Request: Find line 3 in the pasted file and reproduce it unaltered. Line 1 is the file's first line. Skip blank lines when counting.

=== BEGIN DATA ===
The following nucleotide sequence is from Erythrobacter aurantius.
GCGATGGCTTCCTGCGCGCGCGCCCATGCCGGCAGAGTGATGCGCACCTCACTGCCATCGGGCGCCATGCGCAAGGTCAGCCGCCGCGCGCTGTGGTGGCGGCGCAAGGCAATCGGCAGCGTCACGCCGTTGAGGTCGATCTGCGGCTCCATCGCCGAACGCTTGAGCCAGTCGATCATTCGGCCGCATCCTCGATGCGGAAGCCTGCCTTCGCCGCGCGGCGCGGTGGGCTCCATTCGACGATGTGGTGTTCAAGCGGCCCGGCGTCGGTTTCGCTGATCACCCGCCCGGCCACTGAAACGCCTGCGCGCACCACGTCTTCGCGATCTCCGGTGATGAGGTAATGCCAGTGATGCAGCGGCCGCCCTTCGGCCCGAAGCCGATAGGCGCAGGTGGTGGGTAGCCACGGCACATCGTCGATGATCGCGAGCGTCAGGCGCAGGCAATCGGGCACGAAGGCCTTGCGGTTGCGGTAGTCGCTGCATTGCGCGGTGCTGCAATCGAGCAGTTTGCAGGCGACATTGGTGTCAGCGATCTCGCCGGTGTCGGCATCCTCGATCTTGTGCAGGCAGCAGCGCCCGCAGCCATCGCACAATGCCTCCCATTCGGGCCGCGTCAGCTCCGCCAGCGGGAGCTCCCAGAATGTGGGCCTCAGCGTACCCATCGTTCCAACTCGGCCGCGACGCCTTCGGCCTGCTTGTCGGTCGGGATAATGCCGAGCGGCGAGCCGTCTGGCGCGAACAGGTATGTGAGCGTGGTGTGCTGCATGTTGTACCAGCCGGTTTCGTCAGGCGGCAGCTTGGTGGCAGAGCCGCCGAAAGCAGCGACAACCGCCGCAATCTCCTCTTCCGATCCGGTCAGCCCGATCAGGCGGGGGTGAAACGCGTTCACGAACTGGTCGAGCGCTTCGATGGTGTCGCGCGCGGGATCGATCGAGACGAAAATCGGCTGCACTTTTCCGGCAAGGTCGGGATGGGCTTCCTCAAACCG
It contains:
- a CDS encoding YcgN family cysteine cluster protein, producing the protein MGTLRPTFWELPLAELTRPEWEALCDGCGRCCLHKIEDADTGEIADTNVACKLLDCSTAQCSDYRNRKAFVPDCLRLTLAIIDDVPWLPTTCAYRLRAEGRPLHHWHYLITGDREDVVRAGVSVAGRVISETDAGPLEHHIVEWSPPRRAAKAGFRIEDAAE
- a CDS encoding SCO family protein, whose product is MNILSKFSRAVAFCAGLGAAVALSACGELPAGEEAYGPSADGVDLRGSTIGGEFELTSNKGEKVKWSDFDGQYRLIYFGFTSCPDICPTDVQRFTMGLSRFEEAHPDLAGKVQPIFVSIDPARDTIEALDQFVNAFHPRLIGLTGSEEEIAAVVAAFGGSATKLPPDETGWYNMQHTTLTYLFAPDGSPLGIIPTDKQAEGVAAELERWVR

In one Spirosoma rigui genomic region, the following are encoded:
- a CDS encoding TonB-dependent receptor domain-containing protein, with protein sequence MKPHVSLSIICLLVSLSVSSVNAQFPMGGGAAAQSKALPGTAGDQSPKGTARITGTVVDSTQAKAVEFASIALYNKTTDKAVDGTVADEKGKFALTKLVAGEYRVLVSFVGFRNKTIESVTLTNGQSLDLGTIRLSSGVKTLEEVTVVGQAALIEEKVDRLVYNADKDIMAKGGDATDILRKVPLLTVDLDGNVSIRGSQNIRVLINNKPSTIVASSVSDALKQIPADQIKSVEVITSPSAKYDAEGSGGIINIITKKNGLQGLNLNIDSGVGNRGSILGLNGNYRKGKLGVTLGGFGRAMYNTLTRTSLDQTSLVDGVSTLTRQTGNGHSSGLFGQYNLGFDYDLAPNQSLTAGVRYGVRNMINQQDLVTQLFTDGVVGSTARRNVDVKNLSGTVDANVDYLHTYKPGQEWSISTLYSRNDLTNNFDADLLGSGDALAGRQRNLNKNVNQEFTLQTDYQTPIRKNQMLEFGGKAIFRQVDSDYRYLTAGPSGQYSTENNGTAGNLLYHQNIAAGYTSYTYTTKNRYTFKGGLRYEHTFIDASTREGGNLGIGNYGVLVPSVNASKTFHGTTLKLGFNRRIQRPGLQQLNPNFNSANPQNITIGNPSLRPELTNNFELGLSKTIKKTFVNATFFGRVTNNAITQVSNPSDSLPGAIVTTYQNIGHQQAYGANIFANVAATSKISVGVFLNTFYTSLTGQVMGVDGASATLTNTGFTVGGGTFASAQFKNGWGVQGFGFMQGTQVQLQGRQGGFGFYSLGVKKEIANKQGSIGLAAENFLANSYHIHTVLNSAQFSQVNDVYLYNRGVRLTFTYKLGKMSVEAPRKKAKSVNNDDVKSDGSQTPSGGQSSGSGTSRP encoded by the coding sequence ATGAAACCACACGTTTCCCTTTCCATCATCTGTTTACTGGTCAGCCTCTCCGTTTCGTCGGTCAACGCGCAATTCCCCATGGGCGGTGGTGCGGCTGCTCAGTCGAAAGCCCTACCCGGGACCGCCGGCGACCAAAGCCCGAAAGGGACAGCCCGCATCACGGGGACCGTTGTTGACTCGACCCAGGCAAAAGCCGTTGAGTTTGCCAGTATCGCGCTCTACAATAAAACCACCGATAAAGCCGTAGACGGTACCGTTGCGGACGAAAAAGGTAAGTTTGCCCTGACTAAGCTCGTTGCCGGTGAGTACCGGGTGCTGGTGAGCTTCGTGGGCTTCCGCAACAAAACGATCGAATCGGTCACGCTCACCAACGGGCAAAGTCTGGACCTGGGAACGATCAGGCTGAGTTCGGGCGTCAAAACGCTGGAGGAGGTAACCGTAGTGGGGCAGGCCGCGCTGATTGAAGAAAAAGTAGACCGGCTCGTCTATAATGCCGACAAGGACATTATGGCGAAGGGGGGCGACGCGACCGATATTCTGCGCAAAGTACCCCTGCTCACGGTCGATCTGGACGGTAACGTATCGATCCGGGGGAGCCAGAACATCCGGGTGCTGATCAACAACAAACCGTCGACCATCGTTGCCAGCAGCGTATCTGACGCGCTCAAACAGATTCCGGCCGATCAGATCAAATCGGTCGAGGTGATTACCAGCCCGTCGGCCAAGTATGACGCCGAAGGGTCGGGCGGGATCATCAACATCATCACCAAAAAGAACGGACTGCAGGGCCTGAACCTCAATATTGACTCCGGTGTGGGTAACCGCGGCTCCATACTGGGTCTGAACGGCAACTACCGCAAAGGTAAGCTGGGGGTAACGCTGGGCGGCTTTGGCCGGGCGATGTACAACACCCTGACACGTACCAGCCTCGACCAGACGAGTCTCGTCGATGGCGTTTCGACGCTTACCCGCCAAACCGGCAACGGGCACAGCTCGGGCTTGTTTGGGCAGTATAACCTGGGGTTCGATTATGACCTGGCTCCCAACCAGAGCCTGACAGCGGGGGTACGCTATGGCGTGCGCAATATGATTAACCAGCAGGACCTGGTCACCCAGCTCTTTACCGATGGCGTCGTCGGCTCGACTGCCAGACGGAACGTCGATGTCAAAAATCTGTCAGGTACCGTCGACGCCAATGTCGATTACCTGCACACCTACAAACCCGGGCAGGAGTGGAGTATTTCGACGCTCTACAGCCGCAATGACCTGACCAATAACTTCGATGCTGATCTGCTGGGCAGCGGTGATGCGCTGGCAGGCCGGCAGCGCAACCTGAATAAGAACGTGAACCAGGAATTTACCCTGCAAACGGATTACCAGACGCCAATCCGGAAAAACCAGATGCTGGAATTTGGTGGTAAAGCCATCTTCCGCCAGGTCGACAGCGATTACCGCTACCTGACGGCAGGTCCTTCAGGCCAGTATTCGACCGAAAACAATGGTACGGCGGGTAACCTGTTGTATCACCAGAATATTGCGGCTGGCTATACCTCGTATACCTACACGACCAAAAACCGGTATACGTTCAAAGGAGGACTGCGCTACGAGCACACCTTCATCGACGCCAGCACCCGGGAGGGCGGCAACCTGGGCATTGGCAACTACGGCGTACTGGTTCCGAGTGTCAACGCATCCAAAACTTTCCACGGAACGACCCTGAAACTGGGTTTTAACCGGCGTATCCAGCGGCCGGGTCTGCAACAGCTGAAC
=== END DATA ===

It contains: